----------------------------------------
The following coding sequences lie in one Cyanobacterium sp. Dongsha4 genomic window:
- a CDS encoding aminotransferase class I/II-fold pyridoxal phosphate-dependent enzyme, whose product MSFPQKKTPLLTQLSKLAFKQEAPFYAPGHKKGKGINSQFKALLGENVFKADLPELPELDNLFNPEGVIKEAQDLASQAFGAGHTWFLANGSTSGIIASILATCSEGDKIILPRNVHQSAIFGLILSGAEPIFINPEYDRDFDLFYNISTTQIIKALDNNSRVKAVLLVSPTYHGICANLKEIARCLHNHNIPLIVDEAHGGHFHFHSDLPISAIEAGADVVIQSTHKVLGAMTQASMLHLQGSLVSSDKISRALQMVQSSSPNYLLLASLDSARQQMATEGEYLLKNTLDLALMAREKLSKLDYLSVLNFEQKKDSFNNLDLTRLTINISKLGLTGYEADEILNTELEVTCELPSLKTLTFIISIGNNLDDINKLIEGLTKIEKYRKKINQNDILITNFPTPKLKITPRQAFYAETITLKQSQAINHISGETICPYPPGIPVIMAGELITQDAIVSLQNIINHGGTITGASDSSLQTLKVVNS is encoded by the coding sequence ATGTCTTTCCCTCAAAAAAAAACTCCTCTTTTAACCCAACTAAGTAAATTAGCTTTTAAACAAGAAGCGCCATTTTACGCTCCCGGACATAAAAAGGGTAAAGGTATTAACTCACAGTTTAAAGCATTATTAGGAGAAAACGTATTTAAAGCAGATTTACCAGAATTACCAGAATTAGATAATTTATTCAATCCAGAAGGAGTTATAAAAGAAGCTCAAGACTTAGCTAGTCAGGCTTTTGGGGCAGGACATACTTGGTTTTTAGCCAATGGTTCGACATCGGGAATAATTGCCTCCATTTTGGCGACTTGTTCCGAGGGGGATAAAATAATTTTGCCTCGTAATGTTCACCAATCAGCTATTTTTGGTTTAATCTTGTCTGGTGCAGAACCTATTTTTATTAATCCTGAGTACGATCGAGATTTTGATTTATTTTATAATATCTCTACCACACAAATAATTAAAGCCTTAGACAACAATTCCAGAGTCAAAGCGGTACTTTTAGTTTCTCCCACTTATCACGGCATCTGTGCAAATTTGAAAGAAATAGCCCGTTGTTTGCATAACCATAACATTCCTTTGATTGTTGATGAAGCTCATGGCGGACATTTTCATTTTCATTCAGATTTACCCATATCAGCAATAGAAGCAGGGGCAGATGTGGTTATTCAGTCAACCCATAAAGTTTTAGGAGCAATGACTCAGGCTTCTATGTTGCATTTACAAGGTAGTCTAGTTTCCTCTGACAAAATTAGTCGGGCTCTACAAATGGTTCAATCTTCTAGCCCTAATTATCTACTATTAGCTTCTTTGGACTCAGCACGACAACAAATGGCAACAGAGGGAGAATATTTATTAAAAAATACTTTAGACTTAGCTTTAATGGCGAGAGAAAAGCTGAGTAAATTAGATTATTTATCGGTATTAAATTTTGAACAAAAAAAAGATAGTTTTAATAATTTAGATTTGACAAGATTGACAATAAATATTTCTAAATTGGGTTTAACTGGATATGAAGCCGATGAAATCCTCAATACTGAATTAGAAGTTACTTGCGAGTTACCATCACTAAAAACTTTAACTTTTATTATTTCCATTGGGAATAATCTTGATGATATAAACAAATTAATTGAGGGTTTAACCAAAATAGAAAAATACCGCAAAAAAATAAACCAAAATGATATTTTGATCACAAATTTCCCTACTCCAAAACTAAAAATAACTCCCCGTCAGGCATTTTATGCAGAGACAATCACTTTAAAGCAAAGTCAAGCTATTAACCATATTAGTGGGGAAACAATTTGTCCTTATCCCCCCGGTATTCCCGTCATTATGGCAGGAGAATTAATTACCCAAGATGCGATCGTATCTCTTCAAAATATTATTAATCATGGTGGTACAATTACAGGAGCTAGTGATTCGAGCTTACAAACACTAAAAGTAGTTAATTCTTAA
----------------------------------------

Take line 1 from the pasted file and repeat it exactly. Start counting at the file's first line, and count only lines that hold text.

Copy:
The following coding sequences lie in one Cyanobacterium sp. Dongsha4 genomic window: